Last year director Garry Marshall hit upon a devilishly canny approach to the romantic comedy. A more polished refinement of Hal Needham’s experimental Cannonball Run method it called for assembling a gaggle of famous faces from across the demographic spectrum and pairing them with a shallow day-in-the-life narrative packed with gobs of gooey sentiment. A cynical strategy to be sure but one that paid handsome dividends: Valentine’s Day earned over $56 million in its opening weekend surpassing even the rosiest of forecasts. Buoyed by the success Marshall and his screenwriter Katherine Fugate hastily retreated to the bowels of Hades to apply their lucrative formula to another holiday historically steeped in romantic significance and New Year’s Eve was born.
Set in Manhattan on the last day of the year New Year’s Eve crams together a dozen or so canned scenarios into one bloated barely coherent mass of cliches. As before Marshall’s recruited an impressive ensemble of minions to do his unholy bidding including Oscar winners Hilary Swank Halle Berry and Robert De Niro the latter luxuriating in a role that didn’t require him to get out of bed. High School Musical’s Zac Efron is paired up with ‘80s icon Michelle Pfeiffer – giving teenage girls and their fathers something to bond over – while Glee’s Lea Michele meets cute with a pajama-clad Ashton Kutcher. There’s Katherine Heigl in a familiar jilted-fiance role Sarah Jessica Parker as a fretful single mom and Chris “Ludacris” Bridges as the most laid-back cop in New York. Sofia Vergara and Hector Elizondo mine for cheap laughs with thick accents – his fake and hers real – and Jessica Biel and Josh Duhamel deftly mix beauty with blandness. Fans of awful music will delight in the sounds of Jon Bon Jovi straining against type to play a relevant pop musician.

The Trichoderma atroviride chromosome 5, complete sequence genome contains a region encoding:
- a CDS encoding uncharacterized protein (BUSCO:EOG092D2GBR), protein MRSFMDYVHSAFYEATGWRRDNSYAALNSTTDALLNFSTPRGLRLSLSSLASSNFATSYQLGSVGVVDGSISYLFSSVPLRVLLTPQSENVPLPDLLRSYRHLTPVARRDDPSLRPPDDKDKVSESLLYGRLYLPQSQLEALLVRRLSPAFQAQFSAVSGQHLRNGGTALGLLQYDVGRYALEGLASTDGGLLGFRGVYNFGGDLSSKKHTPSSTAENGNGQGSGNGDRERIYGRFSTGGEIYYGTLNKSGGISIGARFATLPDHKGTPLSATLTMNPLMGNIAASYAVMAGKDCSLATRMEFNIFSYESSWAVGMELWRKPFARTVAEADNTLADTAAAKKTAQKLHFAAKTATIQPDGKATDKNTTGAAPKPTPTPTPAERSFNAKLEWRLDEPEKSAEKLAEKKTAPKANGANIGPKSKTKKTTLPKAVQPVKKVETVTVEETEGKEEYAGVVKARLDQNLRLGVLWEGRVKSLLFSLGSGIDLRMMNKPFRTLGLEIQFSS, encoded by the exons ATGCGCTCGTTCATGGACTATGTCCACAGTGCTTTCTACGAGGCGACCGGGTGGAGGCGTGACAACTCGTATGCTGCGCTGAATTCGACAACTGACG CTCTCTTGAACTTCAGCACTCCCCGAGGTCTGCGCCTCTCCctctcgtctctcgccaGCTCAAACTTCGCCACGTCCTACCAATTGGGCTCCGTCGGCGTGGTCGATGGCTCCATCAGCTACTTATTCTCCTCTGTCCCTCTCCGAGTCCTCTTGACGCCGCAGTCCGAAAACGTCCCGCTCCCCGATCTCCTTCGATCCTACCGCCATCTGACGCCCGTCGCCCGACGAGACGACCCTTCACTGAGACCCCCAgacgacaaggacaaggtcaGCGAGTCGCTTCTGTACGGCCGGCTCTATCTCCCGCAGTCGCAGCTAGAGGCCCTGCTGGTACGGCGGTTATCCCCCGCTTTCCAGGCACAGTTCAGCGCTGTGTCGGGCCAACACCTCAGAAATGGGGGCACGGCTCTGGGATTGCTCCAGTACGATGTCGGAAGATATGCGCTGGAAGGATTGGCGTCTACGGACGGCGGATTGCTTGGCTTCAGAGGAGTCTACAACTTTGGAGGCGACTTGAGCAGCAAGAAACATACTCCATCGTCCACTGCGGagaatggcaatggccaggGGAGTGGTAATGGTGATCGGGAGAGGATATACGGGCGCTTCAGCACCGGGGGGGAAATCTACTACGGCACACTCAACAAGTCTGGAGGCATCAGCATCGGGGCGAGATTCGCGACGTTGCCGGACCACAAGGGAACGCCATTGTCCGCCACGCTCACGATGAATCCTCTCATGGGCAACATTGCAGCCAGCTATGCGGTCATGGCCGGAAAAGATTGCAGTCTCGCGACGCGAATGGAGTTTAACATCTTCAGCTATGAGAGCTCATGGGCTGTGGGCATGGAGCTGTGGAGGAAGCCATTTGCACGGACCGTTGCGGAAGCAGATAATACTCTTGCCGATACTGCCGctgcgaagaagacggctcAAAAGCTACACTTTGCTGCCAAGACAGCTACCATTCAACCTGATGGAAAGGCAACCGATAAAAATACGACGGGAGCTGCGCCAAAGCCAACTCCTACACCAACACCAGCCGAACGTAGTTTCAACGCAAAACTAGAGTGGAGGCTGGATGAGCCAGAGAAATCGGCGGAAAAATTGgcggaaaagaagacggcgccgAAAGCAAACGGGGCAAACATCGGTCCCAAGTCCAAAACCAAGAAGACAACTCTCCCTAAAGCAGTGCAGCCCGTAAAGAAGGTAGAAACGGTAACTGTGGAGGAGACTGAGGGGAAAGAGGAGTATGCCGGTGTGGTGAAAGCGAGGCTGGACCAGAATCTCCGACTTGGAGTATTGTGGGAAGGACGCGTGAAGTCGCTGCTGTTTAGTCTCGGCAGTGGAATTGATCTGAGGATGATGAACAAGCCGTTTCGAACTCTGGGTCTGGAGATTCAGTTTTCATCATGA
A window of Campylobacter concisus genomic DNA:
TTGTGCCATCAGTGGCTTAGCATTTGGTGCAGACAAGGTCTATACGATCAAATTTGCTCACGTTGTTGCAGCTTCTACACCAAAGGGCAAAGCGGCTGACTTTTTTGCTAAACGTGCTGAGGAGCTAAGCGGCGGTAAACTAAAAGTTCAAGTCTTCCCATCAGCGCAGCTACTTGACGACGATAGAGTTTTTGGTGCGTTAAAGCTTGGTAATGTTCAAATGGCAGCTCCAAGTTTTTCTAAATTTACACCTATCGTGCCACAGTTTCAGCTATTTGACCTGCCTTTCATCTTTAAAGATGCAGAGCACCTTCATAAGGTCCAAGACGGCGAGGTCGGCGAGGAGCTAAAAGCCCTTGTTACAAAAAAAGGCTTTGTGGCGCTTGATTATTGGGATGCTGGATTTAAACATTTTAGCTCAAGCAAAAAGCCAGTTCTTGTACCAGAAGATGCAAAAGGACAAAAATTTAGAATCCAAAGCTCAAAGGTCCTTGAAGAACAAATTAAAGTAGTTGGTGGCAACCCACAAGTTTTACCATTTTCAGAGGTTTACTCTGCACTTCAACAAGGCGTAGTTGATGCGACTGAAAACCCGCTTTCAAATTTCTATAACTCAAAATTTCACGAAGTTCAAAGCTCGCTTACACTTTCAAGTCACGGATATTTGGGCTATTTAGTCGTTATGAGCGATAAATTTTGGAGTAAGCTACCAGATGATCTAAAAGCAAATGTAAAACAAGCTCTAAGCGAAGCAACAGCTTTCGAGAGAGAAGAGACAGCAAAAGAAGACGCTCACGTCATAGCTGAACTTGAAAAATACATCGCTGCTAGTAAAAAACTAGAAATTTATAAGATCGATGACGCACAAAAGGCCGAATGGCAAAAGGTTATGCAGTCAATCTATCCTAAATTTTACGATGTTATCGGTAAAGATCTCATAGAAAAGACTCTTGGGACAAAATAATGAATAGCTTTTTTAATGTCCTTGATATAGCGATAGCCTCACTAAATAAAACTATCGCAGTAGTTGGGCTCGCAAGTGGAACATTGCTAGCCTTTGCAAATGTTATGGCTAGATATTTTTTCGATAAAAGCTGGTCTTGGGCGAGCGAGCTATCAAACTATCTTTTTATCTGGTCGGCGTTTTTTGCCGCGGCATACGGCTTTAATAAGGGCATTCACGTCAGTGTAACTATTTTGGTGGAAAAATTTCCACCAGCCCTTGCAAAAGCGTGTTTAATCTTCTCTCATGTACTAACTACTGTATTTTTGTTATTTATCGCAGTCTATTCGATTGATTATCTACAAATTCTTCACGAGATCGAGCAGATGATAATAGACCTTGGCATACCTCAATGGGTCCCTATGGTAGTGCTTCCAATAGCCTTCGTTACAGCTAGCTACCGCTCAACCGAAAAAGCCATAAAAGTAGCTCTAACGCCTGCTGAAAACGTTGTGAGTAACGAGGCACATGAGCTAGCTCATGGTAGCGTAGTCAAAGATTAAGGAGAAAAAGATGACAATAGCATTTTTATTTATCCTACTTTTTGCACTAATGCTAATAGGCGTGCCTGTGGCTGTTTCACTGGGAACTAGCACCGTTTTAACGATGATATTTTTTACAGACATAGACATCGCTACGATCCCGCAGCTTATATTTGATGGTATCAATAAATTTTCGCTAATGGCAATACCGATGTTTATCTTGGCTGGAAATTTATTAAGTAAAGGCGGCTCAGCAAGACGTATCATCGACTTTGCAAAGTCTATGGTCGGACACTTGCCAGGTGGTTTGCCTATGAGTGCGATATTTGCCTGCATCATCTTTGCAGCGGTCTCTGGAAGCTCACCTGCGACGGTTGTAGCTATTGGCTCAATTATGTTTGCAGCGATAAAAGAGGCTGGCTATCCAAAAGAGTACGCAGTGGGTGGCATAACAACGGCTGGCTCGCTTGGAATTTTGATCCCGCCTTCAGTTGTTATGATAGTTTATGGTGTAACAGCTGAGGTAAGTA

The task of interweaving the various storylines is too great for Marshall and New Year’s Eve bears the distinct scent and stain of an editing-room bloodbath with plot holes so gaping that not even the brightest of celebrity smiles can obscure them. But that’s not the point – it never was. You should know better than to expect logic from a film that portrays 24-year-old Efron and 46-year-old Parker as brother-and-sister without bothering to explain how such an apparent scientific miracle might have come to pass. Marshall wagers that by the time the ball drops and the film’s last melodramatic sequence has ended prior transgressions will be absolved and moviegoers will be content to bask in New Year's Eve's artificial glow. The gambit worked for Valentine's Day; this time he may not be so fortunate.
The romantic action comedy Scott Pilgrim vs. the World is like nothing — and if you’re a person between the age of approximately 18 to 35 everything — you’ve seen before. British director Edgar Wright’s (Shaun of the Dead Hot Fuzz) adaptation of Bryan Lee O’Malley graphic novel is so densely laden with pop-culture references it often times feels less like a movie than a mixtape. Those who share the tastes of the film’s 31-year-old writer and 35-year-old director will find the experience to be exhilarating; those who don’t however will likely be at a loss to comprehend what all the fuss is about.